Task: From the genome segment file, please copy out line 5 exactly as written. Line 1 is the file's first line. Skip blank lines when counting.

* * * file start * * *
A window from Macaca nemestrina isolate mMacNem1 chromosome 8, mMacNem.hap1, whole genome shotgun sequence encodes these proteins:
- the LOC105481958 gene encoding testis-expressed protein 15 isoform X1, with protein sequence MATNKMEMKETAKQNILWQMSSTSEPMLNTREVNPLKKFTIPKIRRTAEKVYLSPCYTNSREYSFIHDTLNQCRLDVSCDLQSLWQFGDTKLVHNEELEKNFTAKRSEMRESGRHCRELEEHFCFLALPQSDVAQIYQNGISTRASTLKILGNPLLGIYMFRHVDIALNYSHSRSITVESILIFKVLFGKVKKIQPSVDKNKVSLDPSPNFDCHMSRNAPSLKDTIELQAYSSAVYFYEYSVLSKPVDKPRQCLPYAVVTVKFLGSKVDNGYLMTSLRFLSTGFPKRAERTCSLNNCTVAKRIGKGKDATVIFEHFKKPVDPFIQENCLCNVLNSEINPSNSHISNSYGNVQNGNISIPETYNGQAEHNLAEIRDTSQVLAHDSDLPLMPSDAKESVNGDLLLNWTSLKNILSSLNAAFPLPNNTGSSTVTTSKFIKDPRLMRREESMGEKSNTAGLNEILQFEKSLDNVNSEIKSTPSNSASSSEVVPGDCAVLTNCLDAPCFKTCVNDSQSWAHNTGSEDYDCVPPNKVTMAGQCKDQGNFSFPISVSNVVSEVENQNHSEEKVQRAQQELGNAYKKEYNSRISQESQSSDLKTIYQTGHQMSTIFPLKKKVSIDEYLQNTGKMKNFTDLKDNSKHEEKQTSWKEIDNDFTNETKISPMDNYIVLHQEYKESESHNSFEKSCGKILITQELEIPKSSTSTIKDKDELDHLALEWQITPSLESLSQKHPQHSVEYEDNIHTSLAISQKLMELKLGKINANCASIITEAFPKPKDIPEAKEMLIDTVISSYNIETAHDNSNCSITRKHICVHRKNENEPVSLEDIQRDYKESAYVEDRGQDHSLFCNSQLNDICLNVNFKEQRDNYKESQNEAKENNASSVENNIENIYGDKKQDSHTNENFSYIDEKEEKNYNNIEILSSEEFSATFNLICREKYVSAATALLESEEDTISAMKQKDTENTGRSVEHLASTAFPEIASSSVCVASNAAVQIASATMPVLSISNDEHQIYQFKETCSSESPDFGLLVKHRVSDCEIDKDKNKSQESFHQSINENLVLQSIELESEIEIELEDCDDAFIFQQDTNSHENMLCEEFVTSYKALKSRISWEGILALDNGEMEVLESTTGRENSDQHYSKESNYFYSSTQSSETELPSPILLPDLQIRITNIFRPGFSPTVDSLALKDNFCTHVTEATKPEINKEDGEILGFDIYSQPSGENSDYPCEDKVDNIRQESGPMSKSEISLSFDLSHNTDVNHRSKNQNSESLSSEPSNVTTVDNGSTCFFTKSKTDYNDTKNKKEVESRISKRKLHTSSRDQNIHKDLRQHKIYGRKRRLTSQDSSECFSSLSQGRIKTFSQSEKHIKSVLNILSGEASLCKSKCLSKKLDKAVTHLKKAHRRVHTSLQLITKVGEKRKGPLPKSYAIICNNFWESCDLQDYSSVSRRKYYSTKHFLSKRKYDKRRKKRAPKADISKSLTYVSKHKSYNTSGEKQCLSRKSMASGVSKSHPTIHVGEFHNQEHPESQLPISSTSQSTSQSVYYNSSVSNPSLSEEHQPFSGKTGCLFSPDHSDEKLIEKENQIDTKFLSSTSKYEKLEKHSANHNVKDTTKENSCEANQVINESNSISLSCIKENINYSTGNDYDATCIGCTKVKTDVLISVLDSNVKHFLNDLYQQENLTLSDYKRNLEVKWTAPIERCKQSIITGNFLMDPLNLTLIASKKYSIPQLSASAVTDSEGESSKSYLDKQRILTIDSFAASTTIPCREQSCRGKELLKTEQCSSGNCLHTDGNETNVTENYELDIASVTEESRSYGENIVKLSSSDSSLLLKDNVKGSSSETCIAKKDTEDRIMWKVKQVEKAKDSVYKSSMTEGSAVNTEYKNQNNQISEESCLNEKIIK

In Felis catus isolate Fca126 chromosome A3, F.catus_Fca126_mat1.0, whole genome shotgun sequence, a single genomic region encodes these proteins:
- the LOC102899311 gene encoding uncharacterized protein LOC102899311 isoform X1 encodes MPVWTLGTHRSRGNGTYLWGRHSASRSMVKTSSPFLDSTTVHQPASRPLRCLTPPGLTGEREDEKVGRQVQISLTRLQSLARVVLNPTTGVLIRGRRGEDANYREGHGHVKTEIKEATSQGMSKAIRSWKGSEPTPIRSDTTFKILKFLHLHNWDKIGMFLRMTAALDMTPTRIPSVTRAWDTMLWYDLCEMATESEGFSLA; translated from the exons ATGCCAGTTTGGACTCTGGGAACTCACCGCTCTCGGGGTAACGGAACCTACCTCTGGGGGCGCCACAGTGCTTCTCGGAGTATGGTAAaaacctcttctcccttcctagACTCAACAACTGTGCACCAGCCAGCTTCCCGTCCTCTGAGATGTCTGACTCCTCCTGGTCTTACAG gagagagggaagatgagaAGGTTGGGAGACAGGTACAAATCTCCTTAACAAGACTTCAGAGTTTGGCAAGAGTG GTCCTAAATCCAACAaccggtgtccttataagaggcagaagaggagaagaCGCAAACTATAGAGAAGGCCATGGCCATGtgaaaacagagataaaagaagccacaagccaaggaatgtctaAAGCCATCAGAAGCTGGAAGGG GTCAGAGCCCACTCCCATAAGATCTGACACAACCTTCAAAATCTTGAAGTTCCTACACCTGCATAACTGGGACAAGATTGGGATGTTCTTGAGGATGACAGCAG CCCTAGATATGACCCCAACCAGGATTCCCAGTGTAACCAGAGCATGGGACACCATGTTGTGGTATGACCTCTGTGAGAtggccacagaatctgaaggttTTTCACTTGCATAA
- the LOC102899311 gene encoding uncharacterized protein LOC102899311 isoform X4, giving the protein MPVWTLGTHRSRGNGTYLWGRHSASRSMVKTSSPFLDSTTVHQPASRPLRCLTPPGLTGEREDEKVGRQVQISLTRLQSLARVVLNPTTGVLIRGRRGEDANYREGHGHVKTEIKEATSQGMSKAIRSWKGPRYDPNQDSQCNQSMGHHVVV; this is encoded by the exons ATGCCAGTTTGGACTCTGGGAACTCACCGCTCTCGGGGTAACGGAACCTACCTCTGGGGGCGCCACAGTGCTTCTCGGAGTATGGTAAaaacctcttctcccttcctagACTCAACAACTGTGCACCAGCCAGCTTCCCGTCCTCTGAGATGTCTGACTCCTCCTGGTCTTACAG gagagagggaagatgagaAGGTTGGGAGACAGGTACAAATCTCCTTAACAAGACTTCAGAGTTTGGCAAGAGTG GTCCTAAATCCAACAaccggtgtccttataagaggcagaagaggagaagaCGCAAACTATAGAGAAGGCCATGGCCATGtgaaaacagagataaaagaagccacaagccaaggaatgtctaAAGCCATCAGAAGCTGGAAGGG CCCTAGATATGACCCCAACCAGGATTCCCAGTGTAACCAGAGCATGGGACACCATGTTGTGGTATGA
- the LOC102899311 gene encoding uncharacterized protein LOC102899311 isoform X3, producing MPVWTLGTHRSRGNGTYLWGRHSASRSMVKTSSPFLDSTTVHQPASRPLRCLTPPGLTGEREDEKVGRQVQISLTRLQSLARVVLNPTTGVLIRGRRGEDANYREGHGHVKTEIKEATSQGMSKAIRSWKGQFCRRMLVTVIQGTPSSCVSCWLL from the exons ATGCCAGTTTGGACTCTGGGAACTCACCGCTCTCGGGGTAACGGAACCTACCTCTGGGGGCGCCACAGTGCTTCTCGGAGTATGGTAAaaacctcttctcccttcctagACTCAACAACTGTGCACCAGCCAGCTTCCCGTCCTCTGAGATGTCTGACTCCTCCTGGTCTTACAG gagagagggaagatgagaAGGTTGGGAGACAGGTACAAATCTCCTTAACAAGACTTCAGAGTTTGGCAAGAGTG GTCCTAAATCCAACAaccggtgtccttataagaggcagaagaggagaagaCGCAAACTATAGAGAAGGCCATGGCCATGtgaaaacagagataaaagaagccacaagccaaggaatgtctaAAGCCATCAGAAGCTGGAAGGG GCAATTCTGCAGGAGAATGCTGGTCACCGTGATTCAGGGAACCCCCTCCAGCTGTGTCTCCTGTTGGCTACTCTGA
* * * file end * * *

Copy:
- the LOC102899311 gene encoding uncharacterized protein LOC102899311 isoform X4, giving the protein MPVWTLGTHRSRGNGTYLWGRHSASRSMVKTSSPFLDSTTVHQPASRPLRCLTPPGLTGEREDEKVGRQVQISLTRLQSLARVVLNPTTGVLIRGRRGEDANYREGHGHVKTEIKEATSQGMSKAIRSWKGPRYDPNQDSQCNQSMGHHVVV; this is encoded by the exons ATGCCAGTTTGGACTCTGGGAACTCACCGCTCTCGGGGTAACGGAACCTACCTCTGGGGGCGCCACAGTGCTTCTCGGAGTATGGTAAaaacctcttctcccttcctagACTCAACAACTGTGCACCAGCCAGCTTCCCGTCCTCTGAGATGTCTGACTCCTCCTGGTCTTACAG gagagagggaagatgagaAGGTTGGGAGACAGGTACAAATCTCCTTAACAAGACTTCAGAGTTTGGCAAGAGTG GTCCTAAATCCAACAaccggtgtccttataagaggcagaagaggagaagaCGCAAACTATAGAGAAGGCCATGGCCATGtgaaaacagagataaaagaagccacaagccaaggaatgtctaAAGCCATCAGAAGCTGGAAGGG CCCTAGATATGACCCCAACCAGGATTCCCAGTGTAACCAGAGCATGGGACACCATGTTGTGGTATGA